The Race Is On For Okaloosa County Commission District 4 Seat
Early voting is underway for Tuesday’s Primary Election Day. In Okaloosa, there’s one County Commission race being contested and it’s a universal race. The three candidates for the District 4 seat are incumbent Don Amunds, Trey Goodwin, and Henry Kelley. WUWF sat down with each of the candidates and has this report.
Focusing on the county’s most important infrastructure needs, all three candidates seems to agree that roadways and storm water issues are at the top of the list; however their approach to funding these needs differ.
The incumbent, Don Amunds, a U.S. Army veteran and former Okaloosa County Sheriff’s deputy, says the 3% gas tax previously passed by the commission - along with FEMA money - should help. Although he has not supported raising taxes in the past, Amunds says he would consider it if it’s what the public wants, "Recently folks have said well if we have a half cent sales tax the tourists pay for 35% of it. Everybody pays something not just the property owners. So my position has been if the public wants a half cent sales tax to start paying for some of these projects because we know at the end of the day that we all work for the citizens and if the majority wants to do it that way it would be great because it would be off the backs of the property owners."
Also in the running for the District 4 seat is Trey Goodwin, a local attorney and native resident of Okaloosa County. Goodwin says he’d like to see better planning for growth, and believes BP oil money is one of the funding sources that should be considered, " My point of view is that we make sure to secure those dollars, secure those in responsible projects, we’ve got at least 10 million that’s been freed up to be used for infrastructure, I think that indicates that there’s an opening for us to get more. And I want to see that money go to things like infrastructure, roads, storm water, not because those are the flashiest and most exciting projects but because those are the projects that are the most responsible."
The final candidate running in the district is Henry Kelley. An Army veteran of Desert Storm, Kelley has a background in the tourism industry and is currently a professor at Florida Institute of Technology. He says attracting federal dollars for infrastructure needs would lessen the burden on Okaloosa taxpayers, "You’ve got to put some skin in the game. There are state and federal matching funds. So one of the things that I want to do is create that dedicated funding source so we can go out and get those multipliers from federal and state monies that our current bill is from $55 million to upwards of $100 million, when you have an approximate $300 million budget, you can’t cut a third of the budget and put it aside. You have to be creative and creating that dedicated funding source puts a few million that allows us to go to the state and federal to get additional monies is really the only way to do this. "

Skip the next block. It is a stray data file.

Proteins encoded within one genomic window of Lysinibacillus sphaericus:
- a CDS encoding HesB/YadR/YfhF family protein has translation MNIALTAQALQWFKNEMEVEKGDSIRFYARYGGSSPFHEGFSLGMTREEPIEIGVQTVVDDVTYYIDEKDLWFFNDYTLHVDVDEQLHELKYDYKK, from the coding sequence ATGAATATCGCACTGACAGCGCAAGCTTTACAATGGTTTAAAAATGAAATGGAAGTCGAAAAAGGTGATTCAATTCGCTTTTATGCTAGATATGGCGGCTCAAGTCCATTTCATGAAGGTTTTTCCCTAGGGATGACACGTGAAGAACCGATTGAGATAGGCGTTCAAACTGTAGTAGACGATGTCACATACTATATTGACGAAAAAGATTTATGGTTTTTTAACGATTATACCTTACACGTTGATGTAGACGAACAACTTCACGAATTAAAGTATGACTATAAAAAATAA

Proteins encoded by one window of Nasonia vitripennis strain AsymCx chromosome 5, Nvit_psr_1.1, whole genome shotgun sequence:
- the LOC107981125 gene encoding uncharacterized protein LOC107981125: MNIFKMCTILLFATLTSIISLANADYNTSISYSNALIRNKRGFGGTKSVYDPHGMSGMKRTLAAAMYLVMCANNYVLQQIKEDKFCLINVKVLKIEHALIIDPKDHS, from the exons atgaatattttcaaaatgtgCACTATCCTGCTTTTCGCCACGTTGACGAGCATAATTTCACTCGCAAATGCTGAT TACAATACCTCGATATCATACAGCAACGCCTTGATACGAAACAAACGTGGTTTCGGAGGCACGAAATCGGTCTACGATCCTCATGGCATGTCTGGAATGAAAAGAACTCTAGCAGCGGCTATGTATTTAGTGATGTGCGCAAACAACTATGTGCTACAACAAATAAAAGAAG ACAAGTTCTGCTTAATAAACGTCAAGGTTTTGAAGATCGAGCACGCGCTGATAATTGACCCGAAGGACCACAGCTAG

Another key issue of the election is to create more jobs by attracting new businesses to the area. Don Amunds says his priority is to keep the county’s debt ratio and property taxes down, while providing new employment opportunities, especially in the medical field, "We are diversifying from the military and the tourism industry into a lot of medical, medical is high paying jobs. We did a partnership with some tax breaks for North Okaloosa Medical Hospital. They did a little over $30 million in additions and created several high paying positions."
Henry Kelley is also in favor of increasing jobs in the medical field and in recent years has had a hand in helping to open a Florida A & M Pharmaceutical College in Crestview. Kelley says achieving economic diversification for the county is a key factor in attracting businesses and there are several ways of doing so. He says providing quality higher education programs beyond a bachelors degree is the first way to bring talent to the area, "The second thing is an enhancement of the artistic community. Having arts that people with typically higher education and higher incomes enjoy as far as social activities and we’re seeing a growth in the higher education sectors which I’ve been a part of and things like the Mattie Kelley Arts Foundation that brings that higher quality of life that people with higher incomes expect, and makes us a more attractive area for people to want to move their businesses to."
In the area of economic development, Trey Goodwin says addressing issues such as over-regulation and over taxation will be necessary to help established businesses and attract the right kind of new businesses," We need to continue to streamline regulation, doesn’t mean irresponsible, but streamline regulation so that businesses that are looking at our area can know that from start of operation isn’t going to be held up by their county government. Because time is money in any business, and if they can go to a neighboring county or a neighboring state and get a better deal or a quicker deal a lot of times they’ll do that."
In the meantime, the importance of the county’s relationship with the military and support for veterans is something that all three candidates agree on and value.
In Okaloosa, early voting continues until Saturday, and Election Day is Tuesday, August 26th. This District 4 race is a Universal Primary meaning all voters in the county, regardless of district or party affiliation, are eligible to cast ballots.
Early voting is from ten am until six pm at various locations throughout the county including Niceville City Hall, the Supervisor of Elections Office in Crestview, Sikes Public Library in Crestview, the Fairgrounds in Fort Walton Beach, and the Destin Community Center. More information is available at govote-okaloosa.com.